• Celia Witten, M.D., Ph.D., Director, Office of Cellular, Tissue and Gene Therapies, Food and Drug Administration
  • Hira Nakhasi, Ph.D., Director, Division of Emerging and Transfusion Transmitted Diseases, Office of Blood Research and Review, Food and Drug Administration
  • Steve Monroe, Ph.D., Director, Division of High-Consequence Pathogens and Pathology, Centers for Disease Control and Prevention

Will the public finally be told that XMRV is “real” and the nation’s blood supply is infected? If so, will the public finally wake up to the gravity of the situation with XMRV? Will mass panic break out if NIH confirms that people can catch the XMRV virus from a sneeze or kiss?

The question I keep asking myself is how did Addi and Cassi get XMRV? Since they are only six years old, they did not get it from having sex. Either I gave it to them (they were born with it) or they CONTRACTED it. I am almost certain that they CONTRACTED XMRV at around 3 years old when they first became sick with a mysterious “Mono” like syndrome and I took them to Stanford. Either way, it’s frightening because the twins contracted it from saliva (airborne) or I gave it to my unborn children!!!!!

One leading HIV-AIDS researcher I know, Dr. James Hildreth at Meharry Medical College in Nashville, has been funded by NIAID to look at the connection between the XMRV and cholesterol. Dr. Hildreth previously discovered that in order for HIV-AIDS to survive in the human body, it utilizes cholesterol and the Niemann Pick Type C gene. Does XMRV also utilize cholesterol and the Niemann Pick Type C gene that all people are born with to do it’s dirty work as well? I can’t help but wonder what role cholesterol plays in the XMRV virus, if any.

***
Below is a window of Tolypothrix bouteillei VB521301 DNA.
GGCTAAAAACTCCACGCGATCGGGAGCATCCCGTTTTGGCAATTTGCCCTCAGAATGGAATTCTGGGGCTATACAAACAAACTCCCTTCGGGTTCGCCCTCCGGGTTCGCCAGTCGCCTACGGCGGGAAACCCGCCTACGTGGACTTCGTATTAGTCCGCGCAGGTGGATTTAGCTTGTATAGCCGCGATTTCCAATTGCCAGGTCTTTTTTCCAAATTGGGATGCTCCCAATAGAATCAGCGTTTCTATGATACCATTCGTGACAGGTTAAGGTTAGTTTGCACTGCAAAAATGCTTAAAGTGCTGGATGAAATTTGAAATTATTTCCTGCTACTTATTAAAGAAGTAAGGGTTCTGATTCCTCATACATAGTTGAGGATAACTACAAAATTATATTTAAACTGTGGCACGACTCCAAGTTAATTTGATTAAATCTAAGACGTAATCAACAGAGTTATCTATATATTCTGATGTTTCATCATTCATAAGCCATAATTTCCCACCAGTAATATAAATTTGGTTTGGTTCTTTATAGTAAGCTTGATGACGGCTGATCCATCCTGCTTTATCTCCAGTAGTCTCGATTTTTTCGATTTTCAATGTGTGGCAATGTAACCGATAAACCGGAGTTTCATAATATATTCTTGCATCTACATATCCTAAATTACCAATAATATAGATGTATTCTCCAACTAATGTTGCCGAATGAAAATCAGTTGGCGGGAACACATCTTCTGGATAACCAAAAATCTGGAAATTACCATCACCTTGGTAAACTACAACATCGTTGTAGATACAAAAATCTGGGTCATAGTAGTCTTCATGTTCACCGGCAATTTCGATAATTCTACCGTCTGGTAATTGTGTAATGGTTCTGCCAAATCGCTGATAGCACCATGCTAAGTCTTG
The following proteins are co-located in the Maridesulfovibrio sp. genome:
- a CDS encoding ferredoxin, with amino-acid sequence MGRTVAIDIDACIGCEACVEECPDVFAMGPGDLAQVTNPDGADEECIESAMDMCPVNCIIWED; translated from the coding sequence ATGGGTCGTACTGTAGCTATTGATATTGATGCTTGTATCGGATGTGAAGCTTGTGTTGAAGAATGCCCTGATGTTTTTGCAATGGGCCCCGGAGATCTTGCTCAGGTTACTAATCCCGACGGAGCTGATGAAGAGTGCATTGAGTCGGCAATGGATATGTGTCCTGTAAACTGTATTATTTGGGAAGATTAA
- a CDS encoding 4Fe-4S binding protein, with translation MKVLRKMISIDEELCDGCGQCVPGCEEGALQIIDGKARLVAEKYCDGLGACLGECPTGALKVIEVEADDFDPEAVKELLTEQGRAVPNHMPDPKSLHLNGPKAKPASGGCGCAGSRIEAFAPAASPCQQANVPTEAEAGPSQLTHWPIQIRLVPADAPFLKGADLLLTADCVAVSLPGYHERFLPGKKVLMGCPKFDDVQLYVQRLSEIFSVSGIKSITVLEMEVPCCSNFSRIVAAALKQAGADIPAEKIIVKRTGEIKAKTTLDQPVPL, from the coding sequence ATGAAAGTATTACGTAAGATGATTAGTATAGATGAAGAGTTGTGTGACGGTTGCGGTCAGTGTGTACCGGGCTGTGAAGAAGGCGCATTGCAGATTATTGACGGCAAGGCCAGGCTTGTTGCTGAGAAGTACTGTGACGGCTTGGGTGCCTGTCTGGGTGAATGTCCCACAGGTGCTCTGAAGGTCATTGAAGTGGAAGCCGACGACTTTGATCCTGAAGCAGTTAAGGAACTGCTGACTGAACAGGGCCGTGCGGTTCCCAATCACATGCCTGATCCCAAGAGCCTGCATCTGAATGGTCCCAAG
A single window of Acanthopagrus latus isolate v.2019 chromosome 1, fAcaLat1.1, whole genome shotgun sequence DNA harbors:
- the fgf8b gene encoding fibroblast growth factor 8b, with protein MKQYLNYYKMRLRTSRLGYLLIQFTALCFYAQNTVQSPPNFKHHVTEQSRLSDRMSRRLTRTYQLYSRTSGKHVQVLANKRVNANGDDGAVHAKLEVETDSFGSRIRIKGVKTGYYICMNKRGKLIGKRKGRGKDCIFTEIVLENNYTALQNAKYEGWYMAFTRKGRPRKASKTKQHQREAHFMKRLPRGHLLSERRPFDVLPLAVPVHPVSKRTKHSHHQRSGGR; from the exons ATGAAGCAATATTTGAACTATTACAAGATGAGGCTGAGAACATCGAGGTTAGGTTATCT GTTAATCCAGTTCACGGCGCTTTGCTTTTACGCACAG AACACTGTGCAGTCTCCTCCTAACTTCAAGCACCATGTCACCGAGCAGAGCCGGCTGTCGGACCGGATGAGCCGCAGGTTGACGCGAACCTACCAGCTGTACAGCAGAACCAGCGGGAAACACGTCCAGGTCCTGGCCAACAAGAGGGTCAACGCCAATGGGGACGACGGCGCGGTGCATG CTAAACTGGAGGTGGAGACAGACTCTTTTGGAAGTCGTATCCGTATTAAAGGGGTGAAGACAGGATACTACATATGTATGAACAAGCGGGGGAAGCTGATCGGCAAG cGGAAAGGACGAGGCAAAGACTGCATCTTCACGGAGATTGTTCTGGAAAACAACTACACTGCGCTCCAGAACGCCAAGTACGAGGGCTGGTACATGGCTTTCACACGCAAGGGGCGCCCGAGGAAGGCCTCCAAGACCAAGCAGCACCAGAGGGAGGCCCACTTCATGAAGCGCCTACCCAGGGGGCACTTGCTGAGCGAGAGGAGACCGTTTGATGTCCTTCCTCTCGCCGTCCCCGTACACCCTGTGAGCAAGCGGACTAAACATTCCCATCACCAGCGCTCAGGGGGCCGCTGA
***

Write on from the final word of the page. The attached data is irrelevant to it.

The question for me now is how do I deal with treating both conditions — a fatal progressive genetic cholesterol disease that is stealing my twins’ minds combined with a nasty retrovirus.


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RareArtist.org – Rare Art Created by Rare People to Support Rare Disease Awareness

August 20, 2010 by  
Filed under Rare Disease

What a great idea — a new website to showcase Rare Art created by Rare People to support Rare Disease awareness.  The Kakkis Everylife Foundation has launched RareArtist.org for artists of all ages affected by a rare disease.

There are almost 7,000 rare diseases that affect more than 25 million Americans — many of them are children like Addi and Cassi who suffer from Niemann Pick Type C disease which causes childhood dementia and is fatal.

The EveryLife Art Contest was established to empower artists affected by Rare Diseases to express their unique struggle with a rare disease.  An art competition is being held and is open to all artists affected by a Rare Disease ages 5 and older.